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Gem hunting is like playing the geological lottery. One person may spend hours performing backbreaking work and pay fees for access to mine tailings only to find a few semiprecious stones that aren’t worth much. Another person may randomly reach into a pile of dirt and pull out a diamond worth thousands of dollars.

Looking for interesting gems and crystals can be a rewarding hobby, even if you don’t hit the jackpot. Many recreational gem hunters enjoy spending time outdoors, learning about geology and hanging out with their gem-hunting friends. Others are more goal-oriented; they look for their own birthstones or for attractive gems that they can make into jewelry. And then there are the collectors, who want to track down as many different types of gems and rocks as possible to catalog and display.

There are many different ways to experience gem hunting, from fee digs to staking your own mining claim (all discussed later).

Hunting Gems for Fun and Profit

Gem hunting is simply the act of going out and looking for interesting geologic finds. There are a few different types of gem hunting:

Recreational mining

If you dig up your own rocks and dirt to find gems in, then you’re a recreational miner. You might be allowed to excavate a disused area of a mine owned by someone else or get permission to quarry part of someone’s property — including, in some cases, government property. Panning or sluicing for gold, known as placer mining, is another form of recreational mining.

Mine tailings

When a large-scale, commercial mining operation extracts minerals from the ground, it ends up with leftover gravel and dirt. It usually isn’t worth the time for these groups to sort through leftovers in order to find small gems that they missed, so they just pile it in a place called a mine dump. Sometimes you can comb through mine dumps for free; other mines charge a fee to dig through their remnants. This is one form of a fee dig.

Where to Find Gems?

You can’t just head outside, poke around some rocks and hope to find specific types of gems and crystals. Compare gem hunting to bird watching — if you want to spot a certain species of bird, you wouldn’t aimlessly wander around a forest. You’d learn where that bird lives, what trees it nests in, what it eats, and what its migration patterns are — leading you to make its eventual discovery.

Let’s say you want to find some malachite specimens to add to your gem collection. This mineral is often found near limestone and copper deposits and, within the United States, is most often found in Arizona. Or maybe you’re looking for the big score and want to find a diamond. Because diamonds are created under extreme pressure, they form deep within the Earth. They’re most common in areas where deep mantle rocks have been pushed to the surface by geological processes. They can also be found in the alluvial deposits (rocks and soil deposited by water) along rivers that flow from these areas.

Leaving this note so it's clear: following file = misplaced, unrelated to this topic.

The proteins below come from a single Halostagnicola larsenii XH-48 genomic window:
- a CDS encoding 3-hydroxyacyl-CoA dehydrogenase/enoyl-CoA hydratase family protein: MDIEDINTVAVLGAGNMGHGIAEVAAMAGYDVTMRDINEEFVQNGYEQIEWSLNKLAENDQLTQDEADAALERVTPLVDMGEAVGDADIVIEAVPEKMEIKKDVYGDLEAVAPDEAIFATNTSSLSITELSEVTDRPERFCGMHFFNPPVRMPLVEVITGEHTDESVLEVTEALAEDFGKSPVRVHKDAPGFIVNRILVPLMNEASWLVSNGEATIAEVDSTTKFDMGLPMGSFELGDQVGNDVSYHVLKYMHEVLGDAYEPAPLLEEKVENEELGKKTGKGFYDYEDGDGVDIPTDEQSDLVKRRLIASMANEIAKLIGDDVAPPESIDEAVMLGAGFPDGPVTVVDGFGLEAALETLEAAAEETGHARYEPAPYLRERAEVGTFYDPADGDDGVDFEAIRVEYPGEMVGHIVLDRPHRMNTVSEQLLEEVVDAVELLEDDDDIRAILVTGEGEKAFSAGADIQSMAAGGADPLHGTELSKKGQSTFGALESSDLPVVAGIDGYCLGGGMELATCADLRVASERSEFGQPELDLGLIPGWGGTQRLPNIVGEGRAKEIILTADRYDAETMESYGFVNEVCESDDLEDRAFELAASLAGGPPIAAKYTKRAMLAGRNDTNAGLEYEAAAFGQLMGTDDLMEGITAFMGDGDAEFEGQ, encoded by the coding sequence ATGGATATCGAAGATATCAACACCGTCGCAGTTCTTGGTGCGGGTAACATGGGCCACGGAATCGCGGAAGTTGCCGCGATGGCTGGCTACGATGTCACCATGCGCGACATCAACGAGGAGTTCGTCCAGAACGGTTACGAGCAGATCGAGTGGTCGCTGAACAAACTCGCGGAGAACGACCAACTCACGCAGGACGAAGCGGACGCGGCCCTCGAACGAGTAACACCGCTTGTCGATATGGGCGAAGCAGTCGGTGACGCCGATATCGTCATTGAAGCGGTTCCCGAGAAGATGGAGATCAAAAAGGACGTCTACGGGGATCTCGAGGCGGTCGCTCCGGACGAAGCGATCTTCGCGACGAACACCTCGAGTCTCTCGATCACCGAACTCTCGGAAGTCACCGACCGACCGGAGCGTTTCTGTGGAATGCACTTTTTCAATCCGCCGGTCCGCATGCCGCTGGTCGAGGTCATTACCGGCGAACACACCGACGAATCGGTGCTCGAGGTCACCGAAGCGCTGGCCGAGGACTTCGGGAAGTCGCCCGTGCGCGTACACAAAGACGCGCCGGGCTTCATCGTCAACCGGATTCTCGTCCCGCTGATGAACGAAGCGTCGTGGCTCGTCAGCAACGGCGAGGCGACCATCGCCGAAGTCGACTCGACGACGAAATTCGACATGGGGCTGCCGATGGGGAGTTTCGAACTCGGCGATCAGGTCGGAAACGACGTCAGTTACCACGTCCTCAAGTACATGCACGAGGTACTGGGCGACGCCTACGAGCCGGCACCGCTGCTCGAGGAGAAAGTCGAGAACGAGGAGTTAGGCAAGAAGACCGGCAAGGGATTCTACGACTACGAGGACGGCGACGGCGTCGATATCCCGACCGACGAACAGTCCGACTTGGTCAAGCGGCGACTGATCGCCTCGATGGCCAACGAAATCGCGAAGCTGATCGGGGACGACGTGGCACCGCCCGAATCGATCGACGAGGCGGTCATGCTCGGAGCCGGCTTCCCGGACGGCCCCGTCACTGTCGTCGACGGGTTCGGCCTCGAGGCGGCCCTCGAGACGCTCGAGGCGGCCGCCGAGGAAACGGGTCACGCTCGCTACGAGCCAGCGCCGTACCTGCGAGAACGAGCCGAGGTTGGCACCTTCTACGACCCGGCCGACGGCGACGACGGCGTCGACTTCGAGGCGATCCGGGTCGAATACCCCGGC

Without the proper gear, gem hunting would be futile and not much fun. For example, using your bare hands to chip out specimens or haul gravel could cause serious physical damage. Fortunately, geologic tools aren’t too expensive — items like gold pans and collection bags are very cheap, and even the most expensive tools can be had for under $50. If you’re going to spend most of your time as a gem hound, it’s worthwhile to properly outfit yourself (it’ll make your gem-hunting expeditions more enjoyable and fruitful). Several geologic and mining suppliers sell their goods via the Internet, and popular mining areas usually have outfitters’ shops nearby.

Mineral Rights: Who Owns the Gems?

If you find some great specimens, are you allowed to keep them? Probably, but the legal issues surrounding gem hunting can get a little tricky.

You’re not allowed to hunt for gems on private property unless you have permission from the property owner. If you don’t have permission, you won’t be able to keep anything you find and you could potentially be arrested for trespassing.

Here’s where things get complicated — sometimes the mineral rights to a property are separate from the surface rights. A basic deed (known as fee simple) gives someone ownership of the land and everything underneath it. However, the mineral rights can be severed from the surface rights. This usually won’t be a factor if you’re paying a fee to hunt on private land — whoever is charging the fee is assumed to be the holder of the mineral rights. Your fee gives you temporary mineral rights, so you own whatever you find (depending on the specific terms of the agreement you have with the property owner).

If you’re on state or federal land, ownership of mineral rights becomes a larger issue. The government owns the mineral rights unless those rights were severed at some point in the past, in which case a private person or company might own them. That means that even though you’re on public land, you don’t necessarily have the right to hunt for gems.

Once you take you legally obtained treasures home, what do you do with them? If you’re a collector, you’ll probably want to catalog your gems and put them in a display. If you want to increase your gems’ value, you’ll need some expert help.